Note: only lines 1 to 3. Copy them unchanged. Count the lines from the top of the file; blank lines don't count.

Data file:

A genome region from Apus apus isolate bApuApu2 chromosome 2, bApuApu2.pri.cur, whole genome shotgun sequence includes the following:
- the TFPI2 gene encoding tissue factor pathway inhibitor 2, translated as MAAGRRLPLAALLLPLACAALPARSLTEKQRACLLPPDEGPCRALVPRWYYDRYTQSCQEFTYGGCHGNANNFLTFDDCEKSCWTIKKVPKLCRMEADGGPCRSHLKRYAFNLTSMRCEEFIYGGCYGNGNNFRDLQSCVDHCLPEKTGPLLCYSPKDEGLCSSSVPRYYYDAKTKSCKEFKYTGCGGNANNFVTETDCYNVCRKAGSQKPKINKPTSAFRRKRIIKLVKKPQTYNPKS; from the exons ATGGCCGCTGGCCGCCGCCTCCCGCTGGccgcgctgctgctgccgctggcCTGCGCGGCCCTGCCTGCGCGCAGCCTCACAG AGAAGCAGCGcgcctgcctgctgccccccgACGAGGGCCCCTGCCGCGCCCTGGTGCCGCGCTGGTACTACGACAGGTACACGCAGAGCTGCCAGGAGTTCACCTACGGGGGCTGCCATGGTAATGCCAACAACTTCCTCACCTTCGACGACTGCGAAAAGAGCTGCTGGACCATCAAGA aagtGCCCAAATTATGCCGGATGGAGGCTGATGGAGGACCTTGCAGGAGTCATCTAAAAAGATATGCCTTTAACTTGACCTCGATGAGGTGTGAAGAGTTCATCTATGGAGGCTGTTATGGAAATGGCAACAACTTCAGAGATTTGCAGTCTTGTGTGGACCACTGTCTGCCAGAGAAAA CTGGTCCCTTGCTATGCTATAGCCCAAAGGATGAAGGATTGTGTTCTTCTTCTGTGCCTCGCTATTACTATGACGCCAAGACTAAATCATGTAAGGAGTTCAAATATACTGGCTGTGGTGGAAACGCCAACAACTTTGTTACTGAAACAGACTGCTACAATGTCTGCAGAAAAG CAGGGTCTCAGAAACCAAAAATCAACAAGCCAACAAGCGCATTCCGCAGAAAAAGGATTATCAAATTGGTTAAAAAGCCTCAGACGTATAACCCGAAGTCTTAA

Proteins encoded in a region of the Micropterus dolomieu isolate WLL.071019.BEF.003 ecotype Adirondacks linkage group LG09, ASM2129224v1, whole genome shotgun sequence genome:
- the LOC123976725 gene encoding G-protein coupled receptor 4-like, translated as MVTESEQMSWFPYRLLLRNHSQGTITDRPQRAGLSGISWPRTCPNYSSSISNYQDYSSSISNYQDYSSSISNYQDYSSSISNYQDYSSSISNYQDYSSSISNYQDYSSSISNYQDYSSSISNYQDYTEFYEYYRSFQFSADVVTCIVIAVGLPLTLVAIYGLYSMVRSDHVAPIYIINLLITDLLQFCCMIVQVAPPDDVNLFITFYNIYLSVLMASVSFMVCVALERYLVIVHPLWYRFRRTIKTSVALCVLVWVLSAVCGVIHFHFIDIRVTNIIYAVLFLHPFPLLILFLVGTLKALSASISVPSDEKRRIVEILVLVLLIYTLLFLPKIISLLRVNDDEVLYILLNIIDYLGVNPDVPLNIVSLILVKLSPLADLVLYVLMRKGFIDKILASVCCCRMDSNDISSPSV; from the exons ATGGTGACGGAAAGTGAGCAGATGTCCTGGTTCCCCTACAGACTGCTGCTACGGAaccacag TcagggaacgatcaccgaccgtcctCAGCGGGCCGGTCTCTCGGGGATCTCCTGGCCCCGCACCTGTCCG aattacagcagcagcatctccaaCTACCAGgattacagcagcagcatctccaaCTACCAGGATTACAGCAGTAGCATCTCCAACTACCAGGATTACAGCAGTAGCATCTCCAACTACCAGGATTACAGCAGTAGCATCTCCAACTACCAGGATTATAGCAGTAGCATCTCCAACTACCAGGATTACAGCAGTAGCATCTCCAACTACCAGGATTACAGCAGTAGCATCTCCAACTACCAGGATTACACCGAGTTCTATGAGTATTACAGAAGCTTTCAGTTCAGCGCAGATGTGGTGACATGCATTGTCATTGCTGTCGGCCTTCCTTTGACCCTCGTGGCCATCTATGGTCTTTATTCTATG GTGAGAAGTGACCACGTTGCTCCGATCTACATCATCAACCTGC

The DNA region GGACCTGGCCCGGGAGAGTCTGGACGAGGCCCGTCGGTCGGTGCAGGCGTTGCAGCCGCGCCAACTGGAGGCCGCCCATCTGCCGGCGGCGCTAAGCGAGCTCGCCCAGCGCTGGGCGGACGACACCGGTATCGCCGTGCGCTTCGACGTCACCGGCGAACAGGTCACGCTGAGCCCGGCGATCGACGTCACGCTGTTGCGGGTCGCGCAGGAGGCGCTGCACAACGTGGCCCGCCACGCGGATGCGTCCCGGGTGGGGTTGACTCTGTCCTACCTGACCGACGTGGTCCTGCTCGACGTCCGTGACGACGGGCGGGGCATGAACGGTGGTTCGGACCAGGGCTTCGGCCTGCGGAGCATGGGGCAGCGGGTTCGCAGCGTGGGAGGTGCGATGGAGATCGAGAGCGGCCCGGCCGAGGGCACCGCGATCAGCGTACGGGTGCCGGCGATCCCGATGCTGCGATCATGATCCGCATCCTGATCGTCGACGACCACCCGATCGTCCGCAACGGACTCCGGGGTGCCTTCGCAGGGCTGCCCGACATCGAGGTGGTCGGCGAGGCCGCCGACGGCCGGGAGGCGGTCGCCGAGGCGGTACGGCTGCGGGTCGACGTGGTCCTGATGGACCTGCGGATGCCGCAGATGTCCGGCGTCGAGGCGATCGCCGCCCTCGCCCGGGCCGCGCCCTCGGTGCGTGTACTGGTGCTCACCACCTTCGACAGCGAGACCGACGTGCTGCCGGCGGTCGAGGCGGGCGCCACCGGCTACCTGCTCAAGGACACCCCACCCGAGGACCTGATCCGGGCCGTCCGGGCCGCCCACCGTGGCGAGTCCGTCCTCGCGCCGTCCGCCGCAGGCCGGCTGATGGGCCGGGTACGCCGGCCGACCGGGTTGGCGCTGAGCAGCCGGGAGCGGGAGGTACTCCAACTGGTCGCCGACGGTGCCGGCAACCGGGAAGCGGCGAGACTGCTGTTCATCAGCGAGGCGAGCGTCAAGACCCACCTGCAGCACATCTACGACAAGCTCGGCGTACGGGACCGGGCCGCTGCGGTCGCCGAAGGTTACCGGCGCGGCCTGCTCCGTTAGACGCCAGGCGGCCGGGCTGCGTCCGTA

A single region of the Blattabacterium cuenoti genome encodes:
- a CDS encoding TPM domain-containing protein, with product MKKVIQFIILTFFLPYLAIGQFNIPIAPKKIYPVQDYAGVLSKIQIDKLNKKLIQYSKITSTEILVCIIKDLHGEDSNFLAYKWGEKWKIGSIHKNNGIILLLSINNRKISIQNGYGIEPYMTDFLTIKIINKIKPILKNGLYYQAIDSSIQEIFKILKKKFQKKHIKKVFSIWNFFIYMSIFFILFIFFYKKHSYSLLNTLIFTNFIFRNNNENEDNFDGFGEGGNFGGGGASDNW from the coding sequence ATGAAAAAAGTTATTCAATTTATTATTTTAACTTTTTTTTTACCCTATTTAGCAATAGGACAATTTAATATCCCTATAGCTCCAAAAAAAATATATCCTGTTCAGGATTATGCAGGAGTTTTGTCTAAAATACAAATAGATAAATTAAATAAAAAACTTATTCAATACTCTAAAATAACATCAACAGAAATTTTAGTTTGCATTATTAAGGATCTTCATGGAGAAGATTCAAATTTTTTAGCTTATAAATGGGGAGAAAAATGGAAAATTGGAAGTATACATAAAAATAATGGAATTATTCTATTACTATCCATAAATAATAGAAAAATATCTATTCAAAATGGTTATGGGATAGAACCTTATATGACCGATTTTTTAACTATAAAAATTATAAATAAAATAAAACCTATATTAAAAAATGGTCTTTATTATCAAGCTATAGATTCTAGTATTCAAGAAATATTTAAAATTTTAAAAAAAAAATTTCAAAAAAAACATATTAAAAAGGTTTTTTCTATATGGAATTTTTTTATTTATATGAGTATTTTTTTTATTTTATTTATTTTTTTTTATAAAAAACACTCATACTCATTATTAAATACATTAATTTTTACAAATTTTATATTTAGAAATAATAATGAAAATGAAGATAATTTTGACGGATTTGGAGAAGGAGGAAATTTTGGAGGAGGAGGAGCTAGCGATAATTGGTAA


A genome region from Apus apus isolate bApuApu2 chromosome 2, bApuApu2.pri.cur, whole genome shotgun sequence includes the following:
- the TFPI2 gene encoding tissue factor pathway inhibitor 2, translated as MAAGRRLPLAALLLPLACAALPARSLTEKQRACLLPPDEGPCRALVPRWYYDRYTQSCQEFTYGGCHGNANNFLTFDDCEKSCWTIKKVPKLCRMEADGGPCRSHLKRYAFNLTSMRCEEFIYGGCYGNGNNFRDLQSCVDHCLPEKTGPLLCYSPKDEGLCSSSVPRYYYDAKTKSCKEFKYTGCGGNANNFVTETDCYNVCRKAGSQKPKINKPTSAFRRKRIIKLVKKPQTYNPKS; from the exons ATGGCCGCTGGCCGCCGCCTCCCGCTGGccgcgctgctgctgccgctggcCTGCGCGGCCCTGCCTGCGCGCAGCCTCACAG AGAAGCAGCGcgcctgcctgctgccccccgACGAGGGCCCCTGCCGCGCCCTGGTGCCGCGCTGGTACTACGACAGGTACACGCAGAGCTGCCAGGAGTTCACCTACGGGGGCTGCCATGGTAATGCCAACAACTTCCTCACCTTCGACGACTGCGAAAAGAGCTGCTGGACCATCAAGA aagtGCCCAAATTATGCCGGATGGAGGCTGATGGAGGACCTTGCAGGAGTCATCTAAAAAGATATGCCTTTAACTTGACCTCGATGAGGTGTGAAGAGTTCATCTATGGAGGCTGTTATGGAAATGGCAACAACTTCAGAGATTTGCAGTCTTGTGTGGACCACTGTCTGCCAGAGAAAA CTGGTCCCTTGCTATGCTATAGCCCAAAGGATGAAGGATTGTGTTCTTCTTCTGTGCCTCGCTATTACTATGACGCCAAGACTAAATCATGTAAGGAGTTCAAATATACTGGCTGTGGTGGAAACGCCAACAACTTTGTTACTGAAACAGACTGCTACAATGTCTGCAGAAAAG CAGGGTCTCAGAAACCAAAAATCAACAAGCCAACAAGCGCATTCCGCAGAAAAAGGATTATCAAATTGGTTAAAAAGCCTCAGACGTATAACCCGAAGTCTTAA

Proteins encoded in a region of the Micropterus dolomieu isolate WLL.071019.BEF.003 ecotype Adirondacks linkage group LG09, ASM2129224v1, whole genome shotgun sequence genome: